With all the stresses of modern life, quiet, meditative movement seems like the perfect antidote. Yoga classes and instruction have a reputation for being expensive, with drop-in rates hovering around $20 and private instruction costing a bit more. But all you need -- in theory, that is -- to start practicing is a yoga mat, unrestrictive yoga clothing, and free instructional videos posted online.
Proceed cautiously, though, because a lack of proper training may lead to injuries. Beginners will benefit from attending yoga classes to gain a proper understanding of poses, alignment, and which muscle(s) to engage. Once you get the hang of it, the need for classes will diminish and you can rely on the online offerings, with an occasional cheap yoga class here and there.
Here's how to pave the road for practice at home.
These are an excellent way to explore what yoga is all about in the relative anonymity of a group atmosphere. The classes are often free and others ask for a small donation. Warning: Community classes tend to be overcrowded, so don't count on one-on-one instruction. For more information about classes in your area, visit your local recreational department's website.
If you live in a major city, deal sites Groupon and LivingSocial continually offer reduced rates on weekly and monthly passes. Depending on the number of studios in your area, you can keep using discount passes for quite a while. New student promotions are very common, so if a particular studio catches your fancy, inquire.
VOLUNTEER OR BARTER
Extend the savings even further by bartering or volunteering your special expertise. These opportunities are seldom advertised, so don't be shy about asking. Even if the studio isn't interested now, leave a business card.
As a source of yoga opportunities, checking out the offerings at your gym is a no brainer. Yoga classes, along with Pilates and other fitness training are staples at full-service gyms. If there aren't any yoga classes on the schedule, scout around for an instructor who would be interested in providing on-site classes. This is a win-win-win: Instructors clock teaching hours, the fitness club markets new classes, and members (that means you) get yoga instruction.
Whether you're novice or a seasoned pro, there are loads of cheap yoga resources to explore and enjoy on the web and on YouTube.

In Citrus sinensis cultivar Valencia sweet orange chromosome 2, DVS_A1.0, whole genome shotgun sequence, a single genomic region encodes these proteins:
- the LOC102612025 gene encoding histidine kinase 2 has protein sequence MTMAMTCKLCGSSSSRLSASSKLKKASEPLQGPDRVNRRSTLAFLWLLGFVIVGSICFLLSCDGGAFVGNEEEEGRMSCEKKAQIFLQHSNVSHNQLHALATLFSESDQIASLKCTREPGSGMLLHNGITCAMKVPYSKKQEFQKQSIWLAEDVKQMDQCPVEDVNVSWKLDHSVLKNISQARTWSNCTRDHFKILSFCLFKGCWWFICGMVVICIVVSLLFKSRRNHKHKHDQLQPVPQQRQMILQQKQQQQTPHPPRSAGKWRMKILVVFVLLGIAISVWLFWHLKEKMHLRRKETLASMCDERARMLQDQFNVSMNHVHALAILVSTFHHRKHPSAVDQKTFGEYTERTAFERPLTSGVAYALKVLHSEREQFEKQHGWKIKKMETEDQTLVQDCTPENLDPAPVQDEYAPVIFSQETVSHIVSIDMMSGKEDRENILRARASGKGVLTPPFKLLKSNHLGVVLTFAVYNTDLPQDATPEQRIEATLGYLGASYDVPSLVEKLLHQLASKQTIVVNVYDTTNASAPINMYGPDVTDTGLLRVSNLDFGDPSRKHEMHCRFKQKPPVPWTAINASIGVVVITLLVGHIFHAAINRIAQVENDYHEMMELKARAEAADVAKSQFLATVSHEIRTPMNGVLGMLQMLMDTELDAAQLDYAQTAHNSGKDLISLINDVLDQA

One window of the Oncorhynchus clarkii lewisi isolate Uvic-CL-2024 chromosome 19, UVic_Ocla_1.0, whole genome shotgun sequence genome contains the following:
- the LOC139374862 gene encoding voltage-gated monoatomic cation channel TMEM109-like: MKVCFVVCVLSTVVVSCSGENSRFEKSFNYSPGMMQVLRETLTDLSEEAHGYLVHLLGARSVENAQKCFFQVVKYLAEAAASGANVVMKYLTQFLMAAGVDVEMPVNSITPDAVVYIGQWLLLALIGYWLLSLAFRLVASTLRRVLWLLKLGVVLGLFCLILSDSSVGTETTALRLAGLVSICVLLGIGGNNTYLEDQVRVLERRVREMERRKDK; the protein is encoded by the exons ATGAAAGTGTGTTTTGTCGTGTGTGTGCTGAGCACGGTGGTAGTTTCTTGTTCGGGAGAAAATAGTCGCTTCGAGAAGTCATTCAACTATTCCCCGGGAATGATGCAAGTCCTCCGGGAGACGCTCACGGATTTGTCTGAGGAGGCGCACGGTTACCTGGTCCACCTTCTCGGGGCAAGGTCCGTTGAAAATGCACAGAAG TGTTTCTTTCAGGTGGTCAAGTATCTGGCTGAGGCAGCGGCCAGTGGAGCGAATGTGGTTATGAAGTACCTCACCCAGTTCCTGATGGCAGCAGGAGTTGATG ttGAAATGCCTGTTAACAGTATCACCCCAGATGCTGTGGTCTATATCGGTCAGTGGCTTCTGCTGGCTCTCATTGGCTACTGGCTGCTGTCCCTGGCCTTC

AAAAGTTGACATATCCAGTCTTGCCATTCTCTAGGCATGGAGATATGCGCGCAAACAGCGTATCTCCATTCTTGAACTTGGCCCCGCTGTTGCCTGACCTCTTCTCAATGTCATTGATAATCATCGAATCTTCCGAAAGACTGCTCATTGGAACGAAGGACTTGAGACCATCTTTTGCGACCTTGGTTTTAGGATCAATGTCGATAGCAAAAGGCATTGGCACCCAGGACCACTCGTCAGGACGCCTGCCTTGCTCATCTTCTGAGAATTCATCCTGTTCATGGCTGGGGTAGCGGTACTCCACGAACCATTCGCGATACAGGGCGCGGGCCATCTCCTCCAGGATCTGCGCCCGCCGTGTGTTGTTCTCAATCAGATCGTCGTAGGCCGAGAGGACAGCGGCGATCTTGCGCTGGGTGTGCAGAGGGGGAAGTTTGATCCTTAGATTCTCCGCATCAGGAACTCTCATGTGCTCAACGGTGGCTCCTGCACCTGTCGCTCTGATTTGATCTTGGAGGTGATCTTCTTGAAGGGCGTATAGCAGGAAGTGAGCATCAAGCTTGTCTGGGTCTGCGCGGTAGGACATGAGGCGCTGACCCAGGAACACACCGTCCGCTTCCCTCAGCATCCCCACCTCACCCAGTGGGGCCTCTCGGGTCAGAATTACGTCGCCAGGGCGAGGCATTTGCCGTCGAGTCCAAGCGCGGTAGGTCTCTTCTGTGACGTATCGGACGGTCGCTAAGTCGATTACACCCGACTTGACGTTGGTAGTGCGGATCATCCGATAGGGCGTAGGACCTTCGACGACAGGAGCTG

DoYogaWithMe.com claims to offer the widest selection of free streaming yoga videos. Classes for all levels are standard yoga fare, but this site also offers videos on individual poses, breathing exercises, anatomy, and meditations. The content is searchable, from pose position to level of difficulty to which body part is exercised. If you're going to be without Internet access, you can download your favorite videos in high definition for a small fee ($6 to $9 per video).
GaiamTV isn't free ($9.95 a month after a free 10-day trial), but the fee lets you stream more than 900 full-length yoga videos on a variety of devices, including computers, streaming media devices, tablets, and smartphones (although it's not yet available for the iPhone). Offerings include learning guides, prenatal yoga, and an extensive collection of a spiritual persuasion. New videos are added often.
MyFreeYoga.com started out as an online yoga community. It has since blossomed into a platform for members to upload their own instructional videos. This functions as free advertising for teachers, so there are a number of high-quality titles. You can search by yoga type (Hatha, beginner, weight loss) or by pose. New titles are added weekly.
BeFit features professional-quality streaming workout videos on YouTube, including some by well-known instructors. Jillian Michaels aficionados will revel in a 35-minute workout from her "Yoga Meltdown" DVD. Although there are ads, they aren't too intrusive.
Ekhart Yoga offers hundreds of full-length YouTube videos with a disciplined approach for all levels. The videos themselves aren't sophisticated, but the yoga instruction is informative and clear. Two new videos are uploaded weekly.
Yoga TX is relatively new, with fewer than 100 videos on YouTube. All are instructive and easy to follow, and seem quite professional.
Prenatal titles on YouTube present a type of yoga that is closely linked to the gentle flow technique. Katy Appleton teaches beginner prenatal yoga, giving clear instruction in five 11-minute increments. Lara Dutta has a 30-minute flow routine, which is easy enough for the novice. Summer Huntington has a take that is more engaged and physically stimulating.